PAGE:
Compounds of Carbon Containing Nitrogen: Chemical Properties of Amines (For CBSE, ICSE, IAS, NET, NRA 2022)

Doorsteptutor material for competitive exams is prepared by world's top subject experts: get questions, notes, tests, video lectures and more- for all subjects of your exam.

Chemical Properties of Amines

Ring Substitution in Aromatic Amines

You know that – group is a strong activating and ortho-, para- directing group for electrophilic aromatic substitution reactions. This directive influence can be explained by the following resonating structures of aniline.

Ring Substitution in Aromatic Amines

Some important ring substitution reactions of aromatic amines are halogenation, nitration and Sulphonation.

Halogenation

Aniline on treatment with an aqueous solution of bromine gives 2,4, 6 - tribromo aniline.

Amines: Halogenation

Nitration

Nitration of aniline is carried out on the acetylated amine (acetanilide) rather than on the free amine itself. There are two reasons for this.

  • The free amine is very susceptible to oxidation and thus much of it is lost in the form of a black-sticky material which is formed as result of its oxidation.
  • The free amine is very reactive but acetyl the group protects it and reduces its reactivity.

The nitration of aniline with the protection of the amino group is shown below:

Amines: Nitration

Sulphonation

Sulphonation is carried out in the presence of sulphuric acid. The amino group in aniline is a basic group. Therefore, an acid-base reaction takes place to form anilinism hydrogen sulphate salt. This salt undergoes rearrangement at a high temperature to give sulphonic acid.

Amines: Sulphonation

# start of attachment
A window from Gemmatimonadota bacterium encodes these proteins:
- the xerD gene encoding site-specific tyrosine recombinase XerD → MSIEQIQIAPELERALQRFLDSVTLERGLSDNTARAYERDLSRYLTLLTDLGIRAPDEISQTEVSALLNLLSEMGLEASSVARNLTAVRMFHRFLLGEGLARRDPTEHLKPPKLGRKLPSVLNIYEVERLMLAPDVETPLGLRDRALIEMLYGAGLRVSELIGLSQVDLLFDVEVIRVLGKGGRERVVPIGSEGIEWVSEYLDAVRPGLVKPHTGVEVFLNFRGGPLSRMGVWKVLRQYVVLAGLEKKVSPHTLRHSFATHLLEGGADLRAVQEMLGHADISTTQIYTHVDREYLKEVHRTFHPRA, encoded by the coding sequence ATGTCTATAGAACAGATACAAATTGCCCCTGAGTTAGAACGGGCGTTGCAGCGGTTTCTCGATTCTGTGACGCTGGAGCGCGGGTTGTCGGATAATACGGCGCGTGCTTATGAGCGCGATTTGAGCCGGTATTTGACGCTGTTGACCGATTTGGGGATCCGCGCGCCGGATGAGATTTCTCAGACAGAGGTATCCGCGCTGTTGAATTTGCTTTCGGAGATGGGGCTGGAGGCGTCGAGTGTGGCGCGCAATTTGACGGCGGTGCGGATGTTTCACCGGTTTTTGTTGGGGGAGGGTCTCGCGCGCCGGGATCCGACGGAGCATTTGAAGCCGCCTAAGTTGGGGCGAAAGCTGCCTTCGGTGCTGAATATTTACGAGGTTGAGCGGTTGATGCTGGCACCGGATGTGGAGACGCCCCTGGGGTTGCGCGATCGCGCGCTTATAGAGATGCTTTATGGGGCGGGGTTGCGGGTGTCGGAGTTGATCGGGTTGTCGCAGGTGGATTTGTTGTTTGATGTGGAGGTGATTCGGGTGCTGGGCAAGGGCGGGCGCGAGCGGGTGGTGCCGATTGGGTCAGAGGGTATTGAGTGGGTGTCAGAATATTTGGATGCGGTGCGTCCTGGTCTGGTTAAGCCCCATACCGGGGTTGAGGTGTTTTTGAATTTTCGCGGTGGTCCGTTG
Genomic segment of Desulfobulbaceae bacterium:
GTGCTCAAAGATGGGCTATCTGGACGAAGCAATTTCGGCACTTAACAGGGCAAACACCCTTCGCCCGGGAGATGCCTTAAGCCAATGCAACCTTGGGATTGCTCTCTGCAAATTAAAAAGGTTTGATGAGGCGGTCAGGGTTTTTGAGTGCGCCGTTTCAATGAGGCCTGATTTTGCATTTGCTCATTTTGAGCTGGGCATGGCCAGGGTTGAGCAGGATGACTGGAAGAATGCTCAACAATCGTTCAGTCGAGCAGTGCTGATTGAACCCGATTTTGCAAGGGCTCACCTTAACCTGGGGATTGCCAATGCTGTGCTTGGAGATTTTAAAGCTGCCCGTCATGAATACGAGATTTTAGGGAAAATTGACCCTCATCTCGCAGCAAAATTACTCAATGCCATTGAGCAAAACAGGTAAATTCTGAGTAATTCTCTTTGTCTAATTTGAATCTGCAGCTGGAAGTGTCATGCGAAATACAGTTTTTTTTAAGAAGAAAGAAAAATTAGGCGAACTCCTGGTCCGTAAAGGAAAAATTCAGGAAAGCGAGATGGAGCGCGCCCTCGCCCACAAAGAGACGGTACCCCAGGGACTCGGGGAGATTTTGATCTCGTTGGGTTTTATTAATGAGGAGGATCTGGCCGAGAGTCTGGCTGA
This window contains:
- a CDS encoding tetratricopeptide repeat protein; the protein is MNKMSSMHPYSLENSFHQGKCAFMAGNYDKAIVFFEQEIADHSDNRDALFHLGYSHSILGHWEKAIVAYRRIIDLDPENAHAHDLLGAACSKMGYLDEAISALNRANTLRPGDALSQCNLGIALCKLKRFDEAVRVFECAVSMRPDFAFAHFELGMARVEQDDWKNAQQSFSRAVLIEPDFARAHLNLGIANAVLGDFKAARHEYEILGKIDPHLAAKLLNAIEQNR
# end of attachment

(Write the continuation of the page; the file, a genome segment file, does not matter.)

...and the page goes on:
Diazonium Salts

The reactions of diazonium salts are very important synthetically because the diazonium group can be replaced by a variety of other groups such as .

These reactions are given below:

The Sandmeyer Reaction

In this reaction, the arene diazonium salts are reacted with cuprous bromide, cuprous chloride and cuprous cyanide in the presence of , and , respectively.

The Sandmeyer Reaction

Replacement of Diazonium Group by – I Group

In this reaction, the diazonium salt is treated with potassium iodide to give the product in which diazonium group has been replaced by – I group.

Replacement of Diazonium Group by -I

Replacement of Diazonium Group by – F Group

The diazonium salt is first treated with fluoroboric acid and the diazonium fluoroborate precipitated is isolated and dried. It is then heated until it starts decomposing to give the aryl fluoride product.

Replacement of Diazonium Group by -F

Replacement of Diazonium Group by – OH Group

If cuprous oxide is added to a dilute solution of the diazonium salt containing a large excess of cupric nitrate, then the diazonium group is replaced by a hydroxyl group.

Replacement of Diazonium Group by -OH

Replacement of Diazonium Group by a Hydrogen Atom

The reaction of diazonium salts with hypo phosphorous acid replaces the diazonium group by a hydrogen atom.

Replacement of Diazonium Group by a Hydrogen Atom

Coupling Reactions of Arene Diazonium Salts

Arene diazonium salts react with phenols and tertiary aryl amines to give azo compounds which are known azo dyes. This reaction is called diazo coupling reaction.

Coupling Reactions of Arene Diazonium Salts

Developed by: